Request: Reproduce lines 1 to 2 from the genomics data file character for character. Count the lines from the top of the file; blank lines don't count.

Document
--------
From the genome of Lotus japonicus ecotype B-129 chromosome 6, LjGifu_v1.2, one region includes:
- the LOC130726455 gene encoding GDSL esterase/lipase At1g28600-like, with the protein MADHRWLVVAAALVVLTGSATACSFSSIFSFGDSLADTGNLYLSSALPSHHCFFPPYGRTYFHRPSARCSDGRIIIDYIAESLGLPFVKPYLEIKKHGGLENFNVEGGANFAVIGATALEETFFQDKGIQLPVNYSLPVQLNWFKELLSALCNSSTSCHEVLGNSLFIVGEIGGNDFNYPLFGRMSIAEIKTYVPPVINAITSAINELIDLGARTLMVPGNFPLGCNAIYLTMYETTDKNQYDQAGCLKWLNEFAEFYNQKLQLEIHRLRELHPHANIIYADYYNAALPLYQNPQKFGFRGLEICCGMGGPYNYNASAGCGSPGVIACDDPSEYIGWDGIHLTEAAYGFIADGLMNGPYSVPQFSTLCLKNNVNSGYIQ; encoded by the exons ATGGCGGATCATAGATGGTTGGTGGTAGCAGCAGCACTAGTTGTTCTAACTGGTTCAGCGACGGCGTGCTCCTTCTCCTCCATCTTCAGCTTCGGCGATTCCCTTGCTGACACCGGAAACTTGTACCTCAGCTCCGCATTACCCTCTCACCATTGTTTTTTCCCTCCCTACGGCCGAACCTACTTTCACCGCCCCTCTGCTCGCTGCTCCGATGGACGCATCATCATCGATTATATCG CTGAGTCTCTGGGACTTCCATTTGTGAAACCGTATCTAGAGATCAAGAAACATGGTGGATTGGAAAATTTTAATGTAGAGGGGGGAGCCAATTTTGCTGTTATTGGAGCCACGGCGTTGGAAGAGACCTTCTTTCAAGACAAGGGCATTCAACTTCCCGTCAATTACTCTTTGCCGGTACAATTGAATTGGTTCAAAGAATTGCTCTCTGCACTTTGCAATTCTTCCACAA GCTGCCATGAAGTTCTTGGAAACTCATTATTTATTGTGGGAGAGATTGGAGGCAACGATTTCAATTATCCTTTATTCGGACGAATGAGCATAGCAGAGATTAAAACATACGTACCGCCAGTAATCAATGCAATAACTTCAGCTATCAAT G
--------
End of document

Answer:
From the genome of Lotus japonicus ecotype B-129 chromosome 6, LjGifu_v1.2, one region includes:
- the LOC130726455 gene encoding GDSL esterase/lipase At1g28600-like, with the protein MADHRWLVVAAALVVLTGSATACSFSSIFSFGDSLADTGNLYLSSALPSHHCFFPPYGRTYFHRPSARCSDGRIIIDYIAESLGLPFVKPYLEIKKHGGLENFNVEGGANFAVIGATALEETFFQDKGIQLPVNYSLPVQLNWFKELLSALCNSSTSCHEVLGNSLFIVGEIGGNDFNYPLFGRMSIAEIKTYVPPVINAITSAINELIDLGARTLMVPGNFPLGCNAIYLTMYETTDKNQYDQAGCLKWLNEFAEFYNQKLQLEIHRLRELHPHANIIYADYYNAALPLYQNPQKFGFRGLEICCGMGGPYNYNASAGCGSPGVIACDDPSEYIGWDGIHLTEAAYGFIADGLMNGPYSVPQFSTLCLKNNVNSGYIQ; encoded by the exons ATGGCGGATCATAGATGGTTGGTGGTAGCAGCAGCACTAGTTGTTCTAACTGGTTCAGCGACGGCGTGCTCCTTCTCCTCCATCTTCAGCTTCGGCGATTCCCTTGCTGACACCGGAAACTTGTACCTCAGCTCCGCATTACCCTCTCACCATTGTTTTTTCCCTCCCTACGGCCGAACCTACTTTCACCGCCCCTCTGCTCGCTGCTCCGATGGACGCATCATCATCGATTATATCG CTGAGTCTCTGGGACTTCCATTTGTGAAACCGTATCTAGAGATCAAGAAACATGGTGGATTGGAAAATTTTAATGTAGAGGGGGGAGCCAATTTTGCTGTTATTGGAGCCACGGCGTTGGAAGAGACCTTCTTTCAAGACAAGGGCATTCAACTTCCCGTCAATTACTCTTTGCCGGTACAATTGAATTGGTTCAAAGAATTGCTCTCTGCACTTTGCAATTCTTCCACAA GCTGCCATGAAGTTCTTGGAAACTCATTATTTATTGTGGGAGAGATTGGAGGCAACGATTTCAATTATCCTTTATTCGGACGAATGAGCATAGCAGAGATTAAAACATACGTACCGCCAGTAATCAATGCAATAACTTCAGCTATCAAT G